Why affirmations? Louise Hay likens them to seeds of intention – out of which will grow wonderful new things in your life.
“The soil you plant in is your subconscious mind. The seed is the new affirmation. The whole new experience is in this tiny seed. You water it with affirmations. You let the sunshine of positive thoughts beam on it. You weed the garden by pulling out the negative thoughts that come up. And when you first see the tiniest little evidence, you don’t stomp on it and say, “That’s not enough!” Instead, you look at this first breakthrough and exclaim with glee, “Oh boy! Here it comes! It’s working!” Then you watch it grow and become your desire in manifestation.”
“I allow the beauty of my being to express itself fully.”
buy now How many times a day do you find yourself saying, “sorry?”
Does it come out your mouth automatically when you come face to face with someone unexpectedly?
Do you say it when someone else bumps into you?
Do you apologize simply for taking up space?
viagra canadian pharmacy order The thing is, words are powerful. They help shape our reality.
Let’s take a closer look at the word “sorry.”
The dictionary defines it as:
https://globaldevincubator.org/privacy-and-legal/ buy now sor·ry särē,ˈsôrē/, adjective
https://mysonginthenight.com/songwriting/ https://mysonginthenight.com/songwriting/ feeling distress, especially through sympathy with someone else’s misfortune.
https://sheisfiercehq.com/shop/ cheap viagra 100mg worldwide shipping drugstore in a poor or pitiful state or condition.
Do you really want to identify with either of these sentiments?
Sure, if you really did harm someone, it’s appropriate to say “I’m sorry.”
But so many times, I hear people using it in situations where another word might be better used.
Next time you brush against someone in the supermarket, try saying “excuse me” instead. Notice the difference in how you feel when you do. It’s subtle, but empowering.
And as for the other definition, I do hear people applying it to themselves, probably without even realizing it.
Like the beautiful, sensitive young woman who stopped by my art fair booth at the Hiawatha Music Festival last weekend. I was still setting up, and after we had been chatting a few minutes I glanced towards my materials.
She immediately began to apologize profusely for taking up space and my time.
Actually, I had really been enjoying speaking with her, and was sorry to have to split my attention.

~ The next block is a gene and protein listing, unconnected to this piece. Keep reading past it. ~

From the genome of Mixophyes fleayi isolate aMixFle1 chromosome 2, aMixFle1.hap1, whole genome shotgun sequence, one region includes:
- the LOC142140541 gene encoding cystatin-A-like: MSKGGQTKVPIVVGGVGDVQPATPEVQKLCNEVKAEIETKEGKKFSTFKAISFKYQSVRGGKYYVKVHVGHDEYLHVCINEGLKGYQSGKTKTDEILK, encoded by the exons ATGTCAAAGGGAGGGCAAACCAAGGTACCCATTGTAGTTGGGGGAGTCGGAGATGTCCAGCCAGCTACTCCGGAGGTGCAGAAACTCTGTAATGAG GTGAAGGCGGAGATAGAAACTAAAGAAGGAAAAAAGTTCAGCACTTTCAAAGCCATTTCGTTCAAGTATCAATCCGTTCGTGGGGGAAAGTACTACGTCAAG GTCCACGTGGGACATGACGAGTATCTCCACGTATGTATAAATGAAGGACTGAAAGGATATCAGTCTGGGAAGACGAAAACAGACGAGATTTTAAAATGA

“Never, ever, apologize for being yourself,” I told her.
Because she truly is beautiful, and the world needs her – and people like her – to step into their power and start loving themselves.
When we start to love ourselves, that’s when we bring the most love into the world. And that is a powerful force for positive change.
So, what can you say instead of “sorry?”
Well, how about something like, “Oh, you look busy. Do you need some space? Should I come back later? Or (if it’s appropriate) is there anything I can do to help?”
Or, if you feel they do need space and may be too polite to say it, just thank the person for their time and move on.
No need to assume you’re unwelcome. Right? 🙂
So, as you go about your day today, pay attention to what comes out of your mouth. If you hear “sorry” a lot, think about whether that’s really the most appropriate word. And if it’s not, change it up. Over time, it’s a little thing that really does make a difference.
If you’re at all creative, intellectual, and/or spiritual, chances are you sometimes find yourself feeling a bit ungrounded.
As in, spacey.
Off in your own world.
Or just feeling disconnected or disoriented.
It’s ok to go trippy (in healthy ways, I mean.) But it’s important to stay connected to the earth, too. Grounding helps us integrate what we learn in those other regions with the physical world we live in, so that we can use those insights for the highest good.
Grounding isn’t just for creative times. It’s essential for demanding and busy times, too. Grounding connects us with the calming power of the earth, so we can successfully cope with the things we need to deal with.
Fortunately, getting down to earth doesn’t have to be a grave affair. There are lots of super fun activities that help also keep our feet on the ground. Here are a few of my favorites:
My daughter rolled her eyes. “If you say so,” she replied in perfectly rehearsed teenage deadpan. (I hoped the irony of my words was not lost on her; the phrase had passed her very lips many times over the previous two years as she emoted over her pet rats, usually accompanied by shoving one or both of the beady-eyed furballs in our faces.)
Thus began my composting redworm experiment last November. Cute or not, the little critters have been happily fornicating in my pantry ever since, in between consuming a respectable percentage of our family’s vegetative kitchen scraps. (Minus onion and orange peel, which apparently give them indigestion.)
Now six months later, the earthworms have been threatening to overflow their original bin. So, I designated today as Moving Day – time to start a new bin and move half the little darlings to their new home. A messy job, but somebody had to do it. Fortunately, as you can see from the photo, I love mud. (I also take a certain diabolical pleasure in anything that will cause teenage eyes to roll. Like making them take pictures of their mom and her crazy hobbies.)
Now all the little wormies are safely ensconced in their new (or renovated) homes, and my houseplants are enjoying a nourishing drink of worm tea. My kitchen floor is swept clean, and my daughter is speaking to me again.
Life is good.
(In case you missed my recent post about the spirit animal meaning of Earthworm, catch it here.)